One of my best summer fishing tips is this: If possible, go fishing a day or two just after a big rain. A hard rain will replenish the oxygen level in shallow water causing the bass to get very active. Try areas where a creek enters the lake. After a hard rain there will be a run off and current. Bass congregate in eddies just out from the creek current.
My wife Betty and I fished Tosh Lake in Rusk and targeted a big weed patch in the mouth of a creek. Betty landed 12 bass on a Nichols’ blue back Pop-U-Lure in less than 30 minutes. She was using a Revo bait casting reel and a Falcon 6-1/2 foot medium action rod loaded with 15 pound Mono. This is the perfect set up for top water fishing.
One small area near a creek held a lot of bass. Under normal conditions this shallow water area would almost be devoid of bass, but the heavy rains and current positioned the bass on the back side of a reed patch. This is the perfect location to ambush bait fish after a hard summer rain. Betty caught 10 of these bass in 10 casts.
Every time I picked up my rod to cast she would set the hook on another bass. I finally gave up casting so I could take her fish off of the hook. It’s been about two years since she has been fishing, and I was curious to see how many bass she could catch out of that one area.
After that first 30 minutes of continuous action we began fishing around the lake and caught more bass, but they were scattered.
I’ve also experienced bass turning on in the hot summer just before a big rain storm hit. Several years ago on Toledo Bend a good friend of mine, Tommy McDaniel, and I were fishing a “worm hole” on this huge lake. Bass fishing was slow, but when the weather began to change, the fish turned on.
Suddenly it became overcast and the wind picked up. At the same time the bass began hitting our worms and crank baits. In a very short while we both boated a limit of bass. After about 30 minutes we had to get off of the lake because of high wind.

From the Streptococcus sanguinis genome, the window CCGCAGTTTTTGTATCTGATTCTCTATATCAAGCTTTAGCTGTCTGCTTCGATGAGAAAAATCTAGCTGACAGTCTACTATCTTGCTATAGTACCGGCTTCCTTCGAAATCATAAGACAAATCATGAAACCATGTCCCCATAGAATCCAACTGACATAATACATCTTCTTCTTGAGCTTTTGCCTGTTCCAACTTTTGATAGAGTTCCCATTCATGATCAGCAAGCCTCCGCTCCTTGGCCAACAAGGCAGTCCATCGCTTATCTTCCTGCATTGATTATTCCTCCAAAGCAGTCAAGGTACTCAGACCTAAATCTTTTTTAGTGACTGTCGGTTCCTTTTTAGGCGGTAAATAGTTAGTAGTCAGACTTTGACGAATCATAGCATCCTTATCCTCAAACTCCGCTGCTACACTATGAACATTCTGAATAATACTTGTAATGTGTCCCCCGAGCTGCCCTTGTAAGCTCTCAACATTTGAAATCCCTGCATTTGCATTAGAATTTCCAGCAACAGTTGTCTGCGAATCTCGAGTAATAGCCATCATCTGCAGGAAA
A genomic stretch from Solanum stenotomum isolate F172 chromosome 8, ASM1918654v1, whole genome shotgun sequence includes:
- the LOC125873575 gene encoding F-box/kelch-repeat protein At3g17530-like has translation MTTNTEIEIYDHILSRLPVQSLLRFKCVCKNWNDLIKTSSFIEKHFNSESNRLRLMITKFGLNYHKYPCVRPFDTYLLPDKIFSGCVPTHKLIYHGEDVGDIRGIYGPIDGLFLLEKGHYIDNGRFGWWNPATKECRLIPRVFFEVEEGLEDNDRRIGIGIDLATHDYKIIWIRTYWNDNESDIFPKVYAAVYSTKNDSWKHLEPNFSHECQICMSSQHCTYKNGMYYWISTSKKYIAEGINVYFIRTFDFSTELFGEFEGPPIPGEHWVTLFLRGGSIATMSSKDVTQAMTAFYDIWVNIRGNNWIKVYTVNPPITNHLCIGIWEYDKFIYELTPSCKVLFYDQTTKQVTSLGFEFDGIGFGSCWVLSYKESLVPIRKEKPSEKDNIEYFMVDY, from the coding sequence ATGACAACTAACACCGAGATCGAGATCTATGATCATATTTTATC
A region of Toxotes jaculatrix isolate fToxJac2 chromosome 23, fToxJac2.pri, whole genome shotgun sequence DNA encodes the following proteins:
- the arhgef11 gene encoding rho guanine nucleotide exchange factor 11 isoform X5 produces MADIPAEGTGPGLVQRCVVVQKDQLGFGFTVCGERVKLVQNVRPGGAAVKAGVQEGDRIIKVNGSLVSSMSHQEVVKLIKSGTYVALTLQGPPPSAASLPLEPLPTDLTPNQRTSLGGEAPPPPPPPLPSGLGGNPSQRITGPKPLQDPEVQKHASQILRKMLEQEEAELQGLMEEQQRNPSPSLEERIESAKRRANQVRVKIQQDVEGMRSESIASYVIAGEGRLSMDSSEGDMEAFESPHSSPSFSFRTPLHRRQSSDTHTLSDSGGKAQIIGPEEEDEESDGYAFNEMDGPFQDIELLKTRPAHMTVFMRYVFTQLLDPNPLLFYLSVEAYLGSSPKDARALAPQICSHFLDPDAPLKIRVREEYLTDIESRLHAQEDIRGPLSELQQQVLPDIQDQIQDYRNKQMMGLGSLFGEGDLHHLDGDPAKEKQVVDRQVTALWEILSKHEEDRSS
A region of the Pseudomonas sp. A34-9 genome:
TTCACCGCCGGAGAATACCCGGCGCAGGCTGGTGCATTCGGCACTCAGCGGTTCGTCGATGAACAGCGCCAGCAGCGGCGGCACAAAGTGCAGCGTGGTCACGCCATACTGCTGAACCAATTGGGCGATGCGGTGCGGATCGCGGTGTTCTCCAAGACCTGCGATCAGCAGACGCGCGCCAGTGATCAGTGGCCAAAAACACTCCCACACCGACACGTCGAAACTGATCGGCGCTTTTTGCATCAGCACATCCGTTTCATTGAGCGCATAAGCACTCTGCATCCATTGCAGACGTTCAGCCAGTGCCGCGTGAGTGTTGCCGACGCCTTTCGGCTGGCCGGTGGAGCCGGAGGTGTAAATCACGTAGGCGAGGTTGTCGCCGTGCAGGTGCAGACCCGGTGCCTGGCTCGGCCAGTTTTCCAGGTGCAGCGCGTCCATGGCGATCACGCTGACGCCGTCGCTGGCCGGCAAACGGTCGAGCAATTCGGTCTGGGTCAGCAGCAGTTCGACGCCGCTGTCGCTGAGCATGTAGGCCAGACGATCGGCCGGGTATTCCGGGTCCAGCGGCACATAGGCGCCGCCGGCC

The conditions that occur during summer rain storms are similar to cold fronts pushing through in the spring. This sudden change in the weather always triggers the bass into feeding.
If you can find a lake that has some current in it during the summer you will experience much better bass fishing than lakes without current. The larger lakes like Toledo Bend and Rayburn harbor a river system that that often carries a current. Finding eddies just out of the current is the key. Bass often position themselves on the back side of main lake points. It’s the perfect ambush point for bait fish. This is the type of area that concentrates the bait fish and the bass, making this a premium fishing spot.
We don’t receive many big three to four inch rains in the summer, but when we do you can experience some of the best fishing of the year!
On Lake Jacksonville I’ve seen several fishermen during the week chasing schooling bass. Most of the activity has occurred from the mouth of Cat Creek up to the dam. Most of the schools can be seen mid-lake. Recently the best time to go was from approximately 8:00 a.m. to 10:00 a.m. On one heavy overcast day just before the wind shifted to the north, I caught schooling bass from 8:00 to 11:00 a.m.
My best lure – or should I say lures – was an Alabama-type rig with five 4-inch white swim baits. The rig I used was called a Yum Yumbrella Flash Mob™ Junior. I caught half of my bass fishing this rig just under the surface and the other half letting it sink to about 15 feet. The main benefit from fishing this rig was that all the bass caught averaged two pounds each. My largest was three pounds. Smaller bass seem to ignore this rig.
Jerry Miller can be contacted at: firstname.lastname@example.org